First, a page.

Staying in Places

Whenever I hear someone discuss a situation where they feel dissatisfied and begin to explain why God wouldn’t want them to be there, I always wonder to myself, “What if those things are exactly the reason God does want you there?” There is often value when we stay in places … even the hard and uncomfortable places.

Welcome to day 9 of STAND OUT: 7 traits of a counter cultural life. You can find an index of every post in this series here.

A few years ago in a hospital waiting room, I was listening to my pastor at the time speak with a gentlemen who wanted to quit his job.  The man said he knew God didn’t want him to continue to work there because his coworkers used foul language. The man’s position was God would never put him in a place where he would be uncomfortable or forced to listen to the Lord’s name taken in vain.

My pastor listened carefully to everything the man said then replied with just one question, “What if those things are exactly the reason God does want you there?”

That conversation has stuck with me. Whenever I hear someone discuss a situation where they feel dissatisfied and begin to explain why God wouldn’t want them to be there, I often wonder to myself, “What if those things are exactly the reason God does want you there?”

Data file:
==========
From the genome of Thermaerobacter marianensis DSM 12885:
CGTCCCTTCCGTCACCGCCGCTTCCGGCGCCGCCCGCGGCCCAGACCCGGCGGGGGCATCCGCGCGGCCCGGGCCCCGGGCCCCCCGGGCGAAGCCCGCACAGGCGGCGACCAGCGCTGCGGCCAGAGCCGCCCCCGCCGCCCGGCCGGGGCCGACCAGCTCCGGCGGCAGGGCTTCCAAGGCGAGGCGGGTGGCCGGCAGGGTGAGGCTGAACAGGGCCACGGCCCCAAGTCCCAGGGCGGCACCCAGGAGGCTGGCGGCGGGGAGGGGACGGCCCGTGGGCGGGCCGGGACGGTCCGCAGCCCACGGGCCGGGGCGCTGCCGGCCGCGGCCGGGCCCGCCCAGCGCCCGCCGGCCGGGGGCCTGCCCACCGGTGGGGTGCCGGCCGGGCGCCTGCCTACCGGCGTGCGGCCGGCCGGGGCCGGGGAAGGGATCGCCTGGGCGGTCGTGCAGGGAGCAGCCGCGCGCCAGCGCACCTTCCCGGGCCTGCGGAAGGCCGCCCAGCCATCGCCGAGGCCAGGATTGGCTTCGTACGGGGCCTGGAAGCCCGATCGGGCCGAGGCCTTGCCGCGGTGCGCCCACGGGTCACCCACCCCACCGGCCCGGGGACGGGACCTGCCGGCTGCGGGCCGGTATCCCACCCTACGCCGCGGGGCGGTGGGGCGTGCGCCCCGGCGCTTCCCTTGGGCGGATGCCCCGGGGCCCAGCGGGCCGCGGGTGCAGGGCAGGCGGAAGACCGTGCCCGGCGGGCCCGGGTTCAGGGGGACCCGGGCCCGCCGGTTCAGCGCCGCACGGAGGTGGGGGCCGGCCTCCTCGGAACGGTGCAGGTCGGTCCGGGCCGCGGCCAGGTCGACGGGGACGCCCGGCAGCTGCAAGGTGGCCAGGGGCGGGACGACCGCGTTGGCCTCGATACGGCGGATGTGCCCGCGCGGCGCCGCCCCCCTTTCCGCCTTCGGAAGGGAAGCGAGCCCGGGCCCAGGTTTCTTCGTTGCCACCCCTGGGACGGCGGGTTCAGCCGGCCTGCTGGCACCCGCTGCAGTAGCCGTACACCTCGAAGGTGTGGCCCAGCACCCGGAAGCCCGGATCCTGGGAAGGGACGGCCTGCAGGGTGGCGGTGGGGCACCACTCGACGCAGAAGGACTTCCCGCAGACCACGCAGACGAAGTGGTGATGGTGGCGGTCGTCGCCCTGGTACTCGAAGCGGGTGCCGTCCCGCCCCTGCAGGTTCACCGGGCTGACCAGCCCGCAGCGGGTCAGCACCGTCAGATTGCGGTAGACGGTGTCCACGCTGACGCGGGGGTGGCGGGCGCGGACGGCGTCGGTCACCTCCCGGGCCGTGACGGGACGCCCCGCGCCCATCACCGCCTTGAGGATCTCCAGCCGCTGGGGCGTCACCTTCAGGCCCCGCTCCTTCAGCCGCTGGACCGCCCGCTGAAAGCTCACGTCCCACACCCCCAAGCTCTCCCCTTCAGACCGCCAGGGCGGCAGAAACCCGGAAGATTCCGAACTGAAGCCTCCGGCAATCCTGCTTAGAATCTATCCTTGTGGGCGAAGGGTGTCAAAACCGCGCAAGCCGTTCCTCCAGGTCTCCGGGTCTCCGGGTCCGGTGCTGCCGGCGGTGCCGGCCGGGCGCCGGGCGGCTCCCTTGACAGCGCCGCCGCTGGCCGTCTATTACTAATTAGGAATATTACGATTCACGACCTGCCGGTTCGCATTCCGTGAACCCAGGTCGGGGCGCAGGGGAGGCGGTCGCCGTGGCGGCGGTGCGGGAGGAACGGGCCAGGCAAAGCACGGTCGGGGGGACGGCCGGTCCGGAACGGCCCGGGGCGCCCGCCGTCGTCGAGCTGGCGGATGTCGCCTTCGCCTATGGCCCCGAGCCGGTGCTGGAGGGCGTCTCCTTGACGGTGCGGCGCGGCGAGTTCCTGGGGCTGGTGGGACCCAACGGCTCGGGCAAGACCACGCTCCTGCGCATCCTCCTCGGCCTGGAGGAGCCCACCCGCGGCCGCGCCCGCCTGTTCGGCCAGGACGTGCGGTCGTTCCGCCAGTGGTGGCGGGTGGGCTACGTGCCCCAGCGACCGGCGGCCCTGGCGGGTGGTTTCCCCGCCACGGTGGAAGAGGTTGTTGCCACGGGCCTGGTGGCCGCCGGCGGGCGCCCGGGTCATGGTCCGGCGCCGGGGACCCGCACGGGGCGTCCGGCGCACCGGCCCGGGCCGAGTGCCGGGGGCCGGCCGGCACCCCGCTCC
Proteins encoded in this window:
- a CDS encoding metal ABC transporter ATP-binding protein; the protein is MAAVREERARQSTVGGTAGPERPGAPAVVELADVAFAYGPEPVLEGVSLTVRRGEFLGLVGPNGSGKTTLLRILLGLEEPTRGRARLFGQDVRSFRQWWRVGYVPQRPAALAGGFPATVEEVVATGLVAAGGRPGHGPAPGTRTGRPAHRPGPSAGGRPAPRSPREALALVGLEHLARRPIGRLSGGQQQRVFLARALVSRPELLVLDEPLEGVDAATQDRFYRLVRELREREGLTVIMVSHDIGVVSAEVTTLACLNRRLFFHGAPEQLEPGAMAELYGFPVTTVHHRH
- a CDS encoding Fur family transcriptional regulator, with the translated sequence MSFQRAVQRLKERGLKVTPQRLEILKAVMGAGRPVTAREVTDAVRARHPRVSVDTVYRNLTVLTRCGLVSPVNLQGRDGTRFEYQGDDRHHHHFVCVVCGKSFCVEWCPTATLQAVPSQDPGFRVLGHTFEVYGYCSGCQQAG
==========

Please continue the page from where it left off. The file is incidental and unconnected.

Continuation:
Today I want to explore the value of staying in places … even the hard and uncomfortable places.  We’ll look at how commitment {staying when we’d rather go} is a counter cultural trait and what our testimony becomes when we choose to stay.

Whenever I hear someone discuss a situation where they feel dissatisfied and begin to explain why God wouldn’t want them to be there, I always wonder to myself, “What if those things are exactly the reason God does want you there?” There is often value when we stay in places … even the hard and uncomfortable places.

Commitment is counter cultural.

We live in an instant gratification culture where the highest value is what makes me feel comfortable and happy. If a workplace isn’t meeting our expectations, it’s time to change jobs. If our church doesn’t do all the things we like, we find a new one. If we don’t like the way a community organization is run, we find a new group to join.

Is that always wrong? Nope. But is it always right? Absolutely not!

Choosing to stay when our culture screams, “You should go!” is not an easy choice. But it must always be a prayerful one.  A few months ago, I read an article on Desiring God that struck a chord with me.  David Mathis was writing about becoming a member of local church.  He says,

One of the most counter-cultural things you can do is become an engaged member of a faithful local church.

In our flighty and noncommittal age, neither non-Christians nor Christians are naturally inclined to find a place to put down roots and make longstanding, objective commitments for the good of others. We want to keep our options open and, above all, preserve our own freedom of choice, rather than make a covenant for the long haul and embrace a framework for real life in all its ups and downs.

But what if you went against the grain and became part of the solution to the modern problem of being so noncommittal? What if you joined the rebellion, and pledged your loyalty and engagement to a Bible-believing, gospel-cherishing local church?